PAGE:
Just for the record, Air Force officials insist they have not been tasked to offer any options for a potential strike on Iran should that country remain intransigent against international demands to curtail its uranium enrichment program. However, one senior service official reports that Iran’s integrated air defense system could pose a challenge for US stealth aircraft, especially in areas where it is “quite dense.” Iran has some top-line, brand-new Russian-made double-digit surface-to-air missiles, plus several decades’ worth of older gear—which can still be a headache—and anti-aircraft artillery. The big problem is that much of the gear can be picked up and moved fairly quickly, which means a defense suppression campaign against Iran would be ever-changing. The official noted that in April 2003—a week after Operation Iraqi Freedom began—the Iraqis lobbed more than 200 missiles against coalition aircraft in one day. Even though many were unguided, the sheer volume slowed the pace of the air campaign.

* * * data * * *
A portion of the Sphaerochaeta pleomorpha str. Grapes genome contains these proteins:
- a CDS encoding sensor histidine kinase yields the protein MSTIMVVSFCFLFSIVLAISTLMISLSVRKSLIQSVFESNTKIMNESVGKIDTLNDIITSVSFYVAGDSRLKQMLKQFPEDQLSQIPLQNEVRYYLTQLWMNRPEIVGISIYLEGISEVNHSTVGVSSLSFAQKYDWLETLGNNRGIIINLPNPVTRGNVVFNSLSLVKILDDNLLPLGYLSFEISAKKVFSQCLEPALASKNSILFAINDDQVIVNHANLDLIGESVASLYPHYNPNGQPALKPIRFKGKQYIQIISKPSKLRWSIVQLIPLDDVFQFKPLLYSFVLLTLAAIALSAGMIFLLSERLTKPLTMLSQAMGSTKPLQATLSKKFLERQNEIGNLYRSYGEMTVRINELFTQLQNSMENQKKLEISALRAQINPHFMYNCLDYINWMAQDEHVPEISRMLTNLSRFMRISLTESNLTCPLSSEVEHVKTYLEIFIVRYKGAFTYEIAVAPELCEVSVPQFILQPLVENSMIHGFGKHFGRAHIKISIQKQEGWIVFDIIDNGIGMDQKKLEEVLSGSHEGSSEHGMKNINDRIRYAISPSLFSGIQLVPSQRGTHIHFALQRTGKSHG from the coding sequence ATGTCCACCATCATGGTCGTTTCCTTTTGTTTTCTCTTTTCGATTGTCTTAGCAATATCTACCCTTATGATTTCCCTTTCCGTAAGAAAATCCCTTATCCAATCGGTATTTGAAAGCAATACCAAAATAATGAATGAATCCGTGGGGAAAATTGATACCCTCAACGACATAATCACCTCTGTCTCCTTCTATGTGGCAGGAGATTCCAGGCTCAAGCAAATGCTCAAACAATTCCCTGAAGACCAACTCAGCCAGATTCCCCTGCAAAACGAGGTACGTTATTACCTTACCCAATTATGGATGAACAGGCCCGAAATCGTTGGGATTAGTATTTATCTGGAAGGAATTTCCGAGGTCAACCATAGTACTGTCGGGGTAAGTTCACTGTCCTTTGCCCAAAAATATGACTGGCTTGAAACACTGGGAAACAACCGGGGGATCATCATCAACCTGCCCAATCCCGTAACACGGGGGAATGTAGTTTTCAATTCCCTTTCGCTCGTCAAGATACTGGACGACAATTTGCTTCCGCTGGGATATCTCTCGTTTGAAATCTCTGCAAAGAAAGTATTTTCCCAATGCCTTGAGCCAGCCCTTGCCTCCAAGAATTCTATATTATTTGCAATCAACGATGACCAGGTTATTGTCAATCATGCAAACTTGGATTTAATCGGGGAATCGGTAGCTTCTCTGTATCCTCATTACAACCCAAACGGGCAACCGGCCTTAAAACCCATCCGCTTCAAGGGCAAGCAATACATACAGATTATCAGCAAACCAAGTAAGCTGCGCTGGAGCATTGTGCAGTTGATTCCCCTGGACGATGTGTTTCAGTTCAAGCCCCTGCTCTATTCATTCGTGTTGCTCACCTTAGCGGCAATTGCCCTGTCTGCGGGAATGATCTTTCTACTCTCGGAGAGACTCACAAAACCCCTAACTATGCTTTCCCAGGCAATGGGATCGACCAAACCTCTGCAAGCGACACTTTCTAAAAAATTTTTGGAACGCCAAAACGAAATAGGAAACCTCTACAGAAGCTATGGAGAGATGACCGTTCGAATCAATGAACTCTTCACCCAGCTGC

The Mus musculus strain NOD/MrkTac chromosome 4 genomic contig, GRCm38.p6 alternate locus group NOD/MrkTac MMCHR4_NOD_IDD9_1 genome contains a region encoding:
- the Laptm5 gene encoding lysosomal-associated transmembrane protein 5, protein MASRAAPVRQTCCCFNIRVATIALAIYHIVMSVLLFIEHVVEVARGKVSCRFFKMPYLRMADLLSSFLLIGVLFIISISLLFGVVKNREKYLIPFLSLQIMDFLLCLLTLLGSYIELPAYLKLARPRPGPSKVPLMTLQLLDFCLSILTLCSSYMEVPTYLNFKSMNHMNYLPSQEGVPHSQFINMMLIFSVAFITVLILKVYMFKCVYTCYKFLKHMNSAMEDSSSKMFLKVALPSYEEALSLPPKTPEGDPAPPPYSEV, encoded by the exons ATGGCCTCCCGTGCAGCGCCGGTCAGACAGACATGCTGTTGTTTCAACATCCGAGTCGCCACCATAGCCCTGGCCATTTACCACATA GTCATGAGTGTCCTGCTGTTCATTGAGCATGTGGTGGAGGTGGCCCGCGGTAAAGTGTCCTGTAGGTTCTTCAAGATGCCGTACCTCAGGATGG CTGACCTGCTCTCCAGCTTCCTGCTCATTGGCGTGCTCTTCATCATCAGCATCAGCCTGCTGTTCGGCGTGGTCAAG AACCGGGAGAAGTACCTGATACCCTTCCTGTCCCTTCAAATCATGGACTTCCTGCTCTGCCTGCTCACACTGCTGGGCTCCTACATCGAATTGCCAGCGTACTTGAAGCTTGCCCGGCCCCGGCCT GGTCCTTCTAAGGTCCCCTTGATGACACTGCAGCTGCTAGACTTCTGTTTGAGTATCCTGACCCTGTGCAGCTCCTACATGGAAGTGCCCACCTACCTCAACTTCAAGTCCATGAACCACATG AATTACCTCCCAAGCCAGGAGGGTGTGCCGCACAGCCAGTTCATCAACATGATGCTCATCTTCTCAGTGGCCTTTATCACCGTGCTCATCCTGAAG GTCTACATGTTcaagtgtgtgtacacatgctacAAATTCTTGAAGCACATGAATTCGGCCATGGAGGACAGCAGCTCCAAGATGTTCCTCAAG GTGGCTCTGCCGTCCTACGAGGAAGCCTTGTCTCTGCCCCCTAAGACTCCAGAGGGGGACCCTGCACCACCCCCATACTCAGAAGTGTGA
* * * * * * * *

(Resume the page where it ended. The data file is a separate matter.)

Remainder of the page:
Whether the F-35 fighter will get new engines from the Air Force’s cutting-edge Adaptive Engine Transition Program is a question that needs to be resolved at the Defense Department level, Air Force Secretary Frank Kendall told lawmakers May 17—and he anticipates an answer in the 2024 budget.